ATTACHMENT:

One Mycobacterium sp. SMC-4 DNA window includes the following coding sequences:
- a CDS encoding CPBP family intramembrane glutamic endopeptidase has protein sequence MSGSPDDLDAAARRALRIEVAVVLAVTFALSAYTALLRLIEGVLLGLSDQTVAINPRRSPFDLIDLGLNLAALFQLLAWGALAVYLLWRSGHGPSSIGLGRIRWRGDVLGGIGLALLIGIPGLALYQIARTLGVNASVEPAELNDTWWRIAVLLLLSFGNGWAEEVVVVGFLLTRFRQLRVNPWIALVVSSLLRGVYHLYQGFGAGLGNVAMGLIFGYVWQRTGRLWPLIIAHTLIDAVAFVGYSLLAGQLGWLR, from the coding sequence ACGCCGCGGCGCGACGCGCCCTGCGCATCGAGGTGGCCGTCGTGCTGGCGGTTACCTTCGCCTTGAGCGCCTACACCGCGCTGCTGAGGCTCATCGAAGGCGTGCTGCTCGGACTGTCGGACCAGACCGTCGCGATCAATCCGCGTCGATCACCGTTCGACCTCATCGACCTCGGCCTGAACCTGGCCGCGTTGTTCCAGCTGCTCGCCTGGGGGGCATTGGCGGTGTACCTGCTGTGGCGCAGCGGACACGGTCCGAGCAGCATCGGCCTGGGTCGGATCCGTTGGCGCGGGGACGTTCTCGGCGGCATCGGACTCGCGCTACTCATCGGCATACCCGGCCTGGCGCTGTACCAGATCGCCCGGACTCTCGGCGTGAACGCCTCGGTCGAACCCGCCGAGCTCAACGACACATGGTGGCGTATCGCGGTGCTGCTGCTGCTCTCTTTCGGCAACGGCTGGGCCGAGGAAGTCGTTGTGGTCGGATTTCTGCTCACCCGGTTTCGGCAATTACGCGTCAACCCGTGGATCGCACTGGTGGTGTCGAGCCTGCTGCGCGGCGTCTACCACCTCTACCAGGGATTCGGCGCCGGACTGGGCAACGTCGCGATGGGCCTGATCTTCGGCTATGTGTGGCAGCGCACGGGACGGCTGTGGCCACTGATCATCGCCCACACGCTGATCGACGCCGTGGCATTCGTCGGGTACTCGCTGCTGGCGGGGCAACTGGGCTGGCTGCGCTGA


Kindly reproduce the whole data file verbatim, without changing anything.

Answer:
One Mycobacterium sp. SMC-4 DNA window includes the following coding sequences:
- a CDS encoding CPBP family intramembrane glutamic endopeptidase has protein sequence MSGSPDDLDAAARRALRIEVAVVLAVTFALSAYTALLRLIEGVLLGLSDQTVAINPRRSPFDLIDLGLNLAALFQLLAWGALAVYLLWRSGHGPSSIGLGRIRWRGDVLGGIGLALLIGIPGLALYQIARTLGVNASVEPAELNDTWWRIAVLLLLSFGNGWAEEVVVVGFLLTRFRQLRVNPWIALVVSSLLRGVYHLYQGFGAGLGNVAMGLIFGYVWQRTGRLWPLIIAHTLIDAVAFVGYSLLAGQLGWLR, from the coding sequence ACGCCGCGGCGCGACGCGCCCTGCGCATCGAGGTGGCCGTCGTGCTGGCGGTTACCTTCGCCTTGAGCGCCTACACCGCGCTGCTGAGGCTCATCGAAGGCGTGCTGCTCGGACTGTCGGACCAGACCGTCGCGATCAATCCGCGTCGATCACCGTTCGACCTCATCGACCTCGGCCTGAACCTGGCCGCGTTGTTCCAGCTGCTCGCCTGGGGGGCATTGGCGGTGTACCTGCTGTGGCGCAGCGGACACGGTCCGAGCAGCATCGGCCTGGGTCGGATCCGTTGGCGCGGGGACGTTCTCGGCGGCATCGGACTCGCGCTACTCATCGGCATACCCGGCCTGGCGCTGTACCAGATCGCCCGGACTCTCGGCGTGAACGCCTCGGTCGAACCCGCCGAGCTCAACGACACATGGTGGCGTATCGCGGTGCTGCTGCTGCTCTCTTTCGGCAACGGCTGGGCCGAGGAAGTCGTTGTGGTCGGATTTCTGCTCACCCGGTTTCGGCAATTACGCGTCAACCCGTGGATCGCACTGGTGGTGTCGAGCCTGCTGCGCGGCGTCTACCACCTCTACCAGGGATTCGGCGCCGGACTGGGCAACGTCGCGATGGGCCTGATCTTCGGCTATGTGTGGCAGCGCACGGGACGGCTGTGGCCACTGATCATCGCCCACACGCTGATCGACGCCGTGGCATTCGTCGGGTACTCGCTGCTGGCGGGGCAACTGGGCTGGCTGCGCTGA